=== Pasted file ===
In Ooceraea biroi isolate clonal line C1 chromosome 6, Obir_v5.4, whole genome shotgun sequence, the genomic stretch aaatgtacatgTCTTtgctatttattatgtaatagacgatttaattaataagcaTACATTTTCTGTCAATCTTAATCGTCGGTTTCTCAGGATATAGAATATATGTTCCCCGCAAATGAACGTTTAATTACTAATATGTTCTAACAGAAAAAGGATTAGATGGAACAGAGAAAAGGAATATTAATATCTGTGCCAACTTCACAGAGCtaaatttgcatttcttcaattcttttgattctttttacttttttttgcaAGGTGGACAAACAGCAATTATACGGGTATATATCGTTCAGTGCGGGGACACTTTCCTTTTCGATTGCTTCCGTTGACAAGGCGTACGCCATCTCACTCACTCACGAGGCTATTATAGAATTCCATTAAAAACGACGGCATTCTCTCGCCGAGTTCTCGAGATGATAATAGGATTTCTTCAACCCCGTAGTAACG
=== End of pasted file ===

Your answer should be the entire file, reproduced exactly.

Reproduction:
In Ooceraea biroi isolate clonal line C1 chromosome 6, Obir_v5.4, whole genome shotgun sequence, the genomic stretch aaatgtacatgTCTTtgctatttattatgtaatagacgatttaattaataagcaTACATTTTCTGTCAATCTTAATCGTCGGTTTCTCAGGATATAGAATATATGTTCCCCGCAAATGAACGTTTAATTACTAATATGTTCTAACAGAAAAAGGATTAGATGGAACAGAGAAAAGGAATATTAATATCTGTGCCAACTTCACAGAGCtaaatttgcatttcttcaattcttttgattctttttacttttttttgcaAGGTGGACAAACAGCAATTATACGGGTATATATCGTTCAGTGCGGGGACACTTTCCTTTTCGATTGCTTCCGTTGACAAGGCGTACGCCATCTCACTCACTCACGAGGCTATTATAGAATTCCATTAAAAACGACGGCATTCTCTCGCCGAGTTCTCGAGATGATAATAGGATTTCTTCAACCCCGTAGTAACG